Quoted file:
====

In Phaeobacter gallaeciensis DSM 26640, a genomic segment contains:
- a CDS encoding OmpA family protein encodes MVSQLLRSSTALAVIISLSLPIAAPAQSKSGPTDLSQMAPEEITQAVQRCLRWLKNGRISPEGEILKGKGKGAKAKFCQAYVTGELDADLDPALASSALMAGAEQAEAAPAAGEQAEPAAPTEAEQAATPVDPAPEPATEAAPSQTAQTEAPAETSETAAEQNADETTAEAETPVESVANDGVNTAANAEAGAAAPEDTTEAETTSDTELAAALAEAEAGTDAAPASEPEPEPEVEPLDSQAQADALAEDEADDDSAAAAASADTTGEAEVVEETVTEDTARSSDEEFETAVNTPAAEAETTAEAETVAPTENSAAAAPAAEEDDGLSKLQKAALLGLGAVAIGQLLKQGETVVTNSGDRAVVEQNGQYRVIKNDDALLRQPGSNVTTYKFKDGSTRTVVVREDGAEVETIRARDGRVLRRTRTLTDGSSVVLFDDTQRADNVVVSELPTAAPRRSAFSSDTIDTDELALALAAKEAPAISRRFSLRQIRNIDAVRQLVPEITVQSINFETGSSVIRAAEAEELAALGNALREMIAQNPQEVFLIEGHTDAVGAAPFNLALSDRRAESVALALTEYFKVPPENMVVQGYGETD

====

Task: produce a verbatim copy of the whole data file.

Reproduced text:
In Phaeobacter gallaeciensis DSM 26640, a genomic segment contains:
- a CDS encoding OmpA family protein encodes MVSQLLRSSTALAVIISLSLPIAAPAQSKSGPTDLSQMAPEEITQAVQRCLRWLKNGRISPEGEILKGKGKGAKAKFCQAYVTGELDADLDPALASSALMAGAEQAEAAPAAGEQAEPAAPTEAEQAATPVDPAPEPATEAAPSQTAQTEAPAETSETAAEQNADETTAEAETPVESVANDGVNTAANAEAGAAAPEDTTEAETTSDTELAAALAEAEAGTDAAPASEPEPEPEVEPLDSQAQADALAEDEADDDSAAAAASADTTGEAEVVEETVTEDTARSSDEEFETAVNTPAAEAETTAEAETVAPTENSAAAAPAAEEDDGLSKLQKAALLGLGAVAIGQLLKQGETVVTNSGDRAVVEQNGQYRVIKNDDALLRQPGSNVTTYKFKDGSTRTVVVREDGAEVETIRARDGRVLRRTRTLTDGSSVVLFDDTQRADNVVVSELPTAAPRRSAFSSDTIDTDELALALAAKEAPAISRRFSLRQIRNIDAVRQLVPEITVQSINFETGSSVIRAAEAEELAALGNALREMIAQNPQEVFLIEGHTDAVGAAPFNLALSDRRAESVALALTEYFKVPPENMVVQGYGETD